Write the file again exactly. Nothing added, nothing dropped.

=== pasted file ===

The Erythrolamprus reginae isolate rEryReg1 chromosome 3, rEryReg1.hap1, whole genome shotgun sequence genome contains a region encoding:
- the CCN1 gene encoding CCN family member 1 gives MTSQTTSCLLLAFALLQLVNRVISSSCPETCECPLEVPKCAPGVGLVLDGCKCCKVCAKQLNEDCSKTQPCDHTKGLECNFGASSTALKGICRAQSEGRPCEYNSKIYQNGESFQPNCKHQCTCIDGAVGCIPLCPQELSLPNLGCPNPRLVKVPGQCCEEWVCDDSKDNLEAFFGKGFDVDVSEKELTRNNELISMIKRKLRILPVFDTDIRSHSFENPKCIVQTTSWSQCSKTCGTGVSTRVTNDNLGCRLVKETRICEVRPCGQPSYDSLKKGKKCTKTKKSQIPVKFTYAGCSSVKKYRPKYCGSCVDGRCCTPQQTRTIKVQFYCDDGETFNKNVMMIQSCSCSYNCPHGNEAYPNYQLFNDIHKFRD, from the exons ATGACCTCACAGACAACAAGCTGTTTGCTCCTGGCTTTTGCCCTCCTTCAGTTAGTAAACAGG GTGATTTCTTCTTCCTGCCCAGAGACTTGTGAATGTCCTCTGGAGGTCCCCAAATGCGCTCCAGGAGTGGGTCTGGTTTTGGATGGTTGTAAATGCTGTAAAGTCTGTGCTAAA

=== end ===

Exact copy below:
The Erythrolamprus reginae isolate rEryReg1 chromosome 3, rEryReg1.hap1, whole genome shotgun sequence genome contains a region encoding:
- the CCN1 gene encoding CCN family member 1 gives MTSQTTSCLLLAFALLQLVNRVISSSCPETCECPLEVPKCAPGVGLVLDGCKCCKVCAKQLNEDCSKTQPCDHTKGLECNFGASSTALKGICRAQSEGRPCEYNSKIYQNGESFQPNCKHQCTCIDGAVGCIPLCPQELSLPNLGCPNPRLVKVPGQCCEEWVCDDSKDNLEAFFGKGFDVDVSEKELTRNNELISMIKRKLRILPVFDTDIRSHSFENPKCIVQTTSWSQCSKTCGTGVSTRVTNDNLGCRLVKETRICEVRPCGQPSYDSLKKGKKCTKTKKSQIPVKFTYAGCSSVKKYRPKYCGSCVDGRCCTPQQTRTIKVQFYCDDGETFNKNVMMIQSCSCSYNCPHGNEAYPNYQLFNDIHKFRD, from the exons ATGACCTCACAGACAACAAGCTGTTTGCTCCTGGCTTTTGCCCTCCTTCAGTTAGTAAACAGG GTGATTTCTTCTTCCTGCCCAGAGACTTGTGAATGTCCTCTGGAGGTCCCCAAATGCGCTCCAGGAGTGGGTCTGGTTTTGGATGGTTGTAAATGCTGTAAAGTCTGTGCTAAA